Robots today serve in many roles, from entertainer to educator to executioner. As robotics technology advances, ethical concerns become more pressing: Should robots be programmed to follow a code of ethics, if this is even possible? Are there risks in forming emotional bonds with robots? How might society--and ethics--change with robotics? This volume is the first book to bring together prominent scholars and experts from both science and the humanities to explore these and other questions in this emerging field. Starting (...) with an overview of the issues and relevant ethical theories, the topics flow naturally from the possibility of programming robot ethics to the ethical use of military robots in war to legal and policy questions, including liability and privacy concerns. The contributors then turn to human-robot emotional relationships, examining the ethical implications of robots as sexual partners, caregivers, and servants. Finally, they explore the possibility that robots, whether biological-computational hybrids or pure machines, should be given rights or moral consideration. Ethics is often slow to catch up with technological developments. This authoritative and accessible volume fills a gap in both scholarly literature and policy discussion, offering an impressive collection of expert analyses of the most crucial topics in this increasingly important field. (shrink)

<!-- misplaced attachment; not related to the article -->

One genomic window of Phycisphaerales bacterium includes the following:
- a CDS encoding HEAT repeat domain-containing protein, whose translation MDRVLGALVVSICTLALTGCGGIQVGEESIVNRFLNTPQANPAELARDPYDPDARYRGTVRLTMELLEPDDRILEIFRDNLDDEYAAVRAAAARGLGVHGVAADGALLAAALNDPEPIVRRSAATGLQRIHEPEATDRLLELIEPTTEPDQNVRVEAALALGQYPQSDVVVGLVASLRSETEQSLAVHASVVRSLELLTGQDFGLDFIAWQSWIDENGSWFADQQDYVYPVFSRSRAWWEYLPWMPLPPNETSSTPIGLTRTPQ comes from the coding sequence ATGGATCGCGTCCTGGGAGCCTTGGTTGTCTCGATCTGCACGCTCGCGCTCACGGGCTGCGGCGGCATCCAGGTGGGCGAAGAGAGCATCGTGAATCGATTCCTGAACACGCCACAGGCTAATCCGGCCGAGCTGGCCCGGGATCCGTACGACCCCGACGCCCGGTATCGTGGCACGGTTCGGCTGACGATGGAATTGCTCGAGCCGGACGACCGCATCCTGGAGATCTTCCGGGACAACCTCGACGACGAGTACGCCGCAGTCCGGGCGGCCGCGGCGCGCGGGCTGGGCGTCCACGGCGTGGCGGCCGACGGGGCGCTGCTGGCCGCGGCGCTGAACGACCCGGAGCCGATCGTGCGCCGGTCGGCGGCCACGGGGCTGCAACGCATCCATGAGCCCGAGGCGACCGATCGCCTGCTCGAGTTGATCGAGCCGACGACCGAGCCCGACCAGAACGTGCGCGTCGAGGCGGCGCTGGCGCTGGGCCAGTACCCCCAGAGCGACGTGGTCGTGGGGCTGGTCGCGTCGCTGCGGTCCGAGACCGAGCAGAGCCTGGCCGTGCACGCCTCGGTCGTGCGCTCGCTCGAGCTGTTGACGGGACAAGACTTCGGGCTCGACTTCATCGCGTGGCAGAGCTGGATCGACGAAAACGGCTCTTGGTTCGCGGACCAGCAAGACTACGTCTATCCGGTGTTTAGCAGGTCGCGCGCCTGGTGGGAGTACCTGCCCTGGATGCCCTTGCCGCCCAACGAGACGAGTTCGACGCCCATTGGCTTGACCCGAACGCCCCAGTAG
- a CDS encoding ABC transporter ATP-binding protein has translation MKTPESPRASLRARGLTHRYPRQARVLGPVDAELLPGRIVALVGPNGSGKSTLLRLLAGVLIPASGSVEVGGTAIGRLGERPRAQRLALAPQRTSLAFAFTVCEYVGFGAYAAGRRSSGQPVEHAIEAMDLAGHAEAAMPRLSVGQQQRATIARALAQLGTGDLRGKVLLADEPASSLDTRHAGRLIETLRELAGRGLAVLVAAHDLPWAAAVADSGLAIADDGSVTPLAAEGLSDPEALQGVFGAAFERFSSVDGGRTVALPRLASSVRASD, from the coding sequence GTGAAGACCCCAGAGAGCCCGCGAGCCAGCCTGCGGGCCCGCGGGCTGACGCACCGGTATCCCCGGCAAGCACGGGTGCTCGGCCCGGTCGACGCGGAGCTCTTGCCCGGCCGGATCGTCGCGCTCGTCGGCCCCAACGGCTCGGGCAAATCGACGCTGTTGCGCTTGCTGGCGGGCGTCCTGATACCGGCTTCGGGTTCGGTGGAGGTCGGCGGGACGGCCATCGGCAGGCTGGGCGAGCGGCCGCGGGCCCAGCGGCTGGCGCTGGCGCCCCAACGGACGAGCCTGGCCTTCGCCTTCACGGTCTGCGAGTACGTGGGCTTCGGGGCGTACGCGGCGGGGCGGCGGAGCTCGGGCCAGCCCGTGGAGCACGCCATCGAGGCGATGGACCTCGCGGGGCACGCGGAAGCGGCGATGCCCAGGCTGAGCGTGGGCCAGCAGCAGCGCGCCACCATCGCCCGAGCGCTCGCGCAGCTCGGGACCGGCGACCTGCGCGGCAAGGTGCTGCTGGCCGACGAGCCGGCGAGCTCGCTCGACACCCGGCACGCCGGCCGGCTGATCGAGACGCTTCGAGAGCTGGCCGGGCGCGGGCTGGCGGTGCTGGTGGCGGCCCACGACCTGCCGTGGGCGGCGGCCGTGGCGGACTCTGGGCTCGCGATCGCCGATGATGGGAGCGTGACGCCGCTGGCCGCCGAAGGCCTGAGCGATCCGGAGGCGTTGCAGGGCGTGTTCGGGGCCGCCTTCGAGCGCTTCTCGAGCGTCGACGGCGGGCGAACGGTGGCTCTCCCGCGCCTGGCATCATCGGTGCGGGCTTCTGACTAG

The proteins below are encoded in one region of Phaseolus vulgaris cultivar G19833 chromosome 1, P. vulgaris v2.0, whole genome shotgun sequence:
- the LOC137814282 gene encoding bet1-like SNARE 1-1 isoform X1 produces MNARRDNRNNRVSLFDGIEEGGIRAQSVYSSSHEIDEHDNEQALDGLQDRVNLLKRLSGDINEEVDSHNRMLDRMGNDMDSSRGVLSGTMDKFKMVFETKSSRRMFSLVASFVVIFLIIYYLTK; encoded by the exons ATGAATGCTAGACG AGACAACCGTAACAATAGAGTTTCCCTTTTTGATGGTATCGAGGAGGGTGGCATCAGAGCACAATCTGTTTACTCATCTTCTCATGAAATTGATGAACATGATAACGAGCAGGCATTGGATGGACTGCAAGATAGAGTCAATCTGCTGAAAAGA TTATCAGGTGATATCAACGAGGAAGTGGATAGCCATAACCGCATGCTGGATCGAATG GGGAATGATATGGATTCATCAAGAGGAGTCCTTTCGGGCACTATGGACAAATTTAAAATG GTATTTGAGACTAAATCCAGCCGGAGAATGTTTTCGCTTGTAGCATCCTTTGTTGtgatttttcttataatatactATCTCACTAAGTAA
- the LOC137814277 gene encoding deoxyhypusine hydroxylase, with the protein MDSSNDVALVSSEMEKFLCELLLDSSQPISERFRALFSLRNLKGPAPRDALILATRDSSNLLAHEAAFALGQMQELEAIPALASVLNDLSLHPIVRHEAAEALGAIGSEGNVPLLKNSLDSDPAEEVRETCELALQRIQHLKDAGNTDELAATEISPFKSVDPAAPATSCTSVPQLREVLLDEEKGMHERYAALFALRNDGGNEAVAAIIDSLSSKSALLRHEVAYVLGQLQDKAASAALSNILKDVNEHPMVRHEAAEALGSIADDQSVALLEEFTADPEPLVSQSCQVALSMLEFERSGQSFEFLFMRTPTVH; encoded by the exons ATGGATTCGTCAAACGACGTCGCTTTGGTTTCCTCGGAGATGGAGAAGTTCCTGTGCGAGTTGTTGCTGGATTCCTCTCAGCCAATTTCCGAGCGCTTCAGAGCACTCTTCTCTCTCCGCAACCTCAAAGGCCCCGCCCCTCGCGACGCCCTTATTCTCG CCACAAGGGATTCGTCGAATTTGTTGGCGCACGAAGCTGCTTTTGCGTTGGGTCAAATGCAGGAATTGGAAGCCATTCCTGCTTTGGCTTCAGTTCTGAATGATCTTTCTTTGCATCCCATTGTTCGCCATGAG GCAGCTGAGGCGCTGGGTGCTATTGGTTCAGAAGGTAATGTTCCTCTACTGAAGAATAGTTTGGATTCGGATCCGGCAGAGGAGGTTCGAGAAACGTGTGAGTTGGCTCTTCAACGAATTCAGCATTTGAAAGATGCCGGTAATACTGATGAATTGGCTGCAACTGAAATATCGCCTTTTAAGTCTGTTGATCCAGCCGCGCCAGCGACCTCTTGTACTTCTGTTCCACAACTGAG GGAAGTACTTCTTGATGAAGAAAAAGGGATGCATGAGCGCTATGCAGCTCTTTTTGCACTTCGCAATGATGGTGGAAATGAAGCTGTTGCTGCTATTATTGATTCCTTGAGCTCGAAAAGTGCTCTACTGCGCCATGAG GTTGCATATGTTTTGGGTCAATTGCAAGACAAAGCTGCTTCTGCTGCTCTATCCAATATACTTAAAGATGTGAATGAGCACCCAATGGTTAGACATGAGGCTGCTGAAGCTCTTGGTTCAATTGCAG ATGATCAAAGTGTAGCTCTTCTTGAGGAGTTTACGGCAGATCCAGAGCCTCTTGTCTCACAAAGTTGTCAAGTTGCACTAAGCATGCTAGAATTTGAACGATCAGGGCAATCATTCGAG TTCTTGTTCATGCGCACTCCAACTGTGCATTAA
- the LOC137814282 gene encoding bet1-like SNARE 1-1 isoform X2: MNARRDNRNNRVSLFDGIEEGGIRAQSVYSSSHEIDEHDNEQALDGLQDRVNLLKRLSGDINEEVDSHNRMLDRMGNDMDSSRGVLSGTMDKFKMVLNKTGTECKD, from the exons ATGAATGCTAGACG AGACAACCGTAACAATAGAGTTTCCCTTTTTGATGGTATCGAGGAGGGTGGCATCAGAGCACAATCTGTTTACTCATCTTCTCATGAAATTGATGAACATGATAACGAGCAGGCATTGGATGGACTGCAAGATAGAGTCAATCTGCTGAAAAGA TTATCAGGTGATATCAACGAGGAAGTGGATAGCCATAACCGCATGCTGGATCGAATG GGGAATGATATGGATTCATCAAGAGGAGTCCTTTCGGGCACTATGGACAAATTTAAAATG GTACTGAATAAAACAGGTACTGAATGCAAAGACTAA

As robots slip into more domains of human life - from the operating room to the bedroom - they take on our morally important tasks and decisions, as well as create new risks from psychological to physical. This book answers the urgent call to study their ethical, legal, and policy impacts.
As robots slip into more domains of human life-from the operating room to the bedroom-they take on our morally important tasks and decisions, as well as create new risks from psychological to physical. This book answers the urgent call to study their ethical, legal, and policy impacts.
Few sectors are more affected by COVID-19 than higher education. There is growing recognition that reopening the densely populated communities of higher education will require surveillance technologies, but many of these technologies pose threats to the privacy of the very students, faculty, and staff they are meant to protect. The authors have a history of working with our institution’s governing bodies to provide ethical guidance on the use of technologies, especially including those with significant implications for privacy. Here, we draw (...) on that experience to provide guidelines for using surveillance technologies to reopen college campuses safely and responsibly, even under the specter of covid. We aim to generalize our recommendations, so they are sensitive to the practical realities and constraints that universities face. (shrink)
Sandel's book argues against genetic enhancement as an illegitimate expression of a drive to human mastery and a rejection of the proper appreciation of the gift of life. His view combines bad theology with bad virtue ethics, and exemplifies the problem of status quo bias in ethics.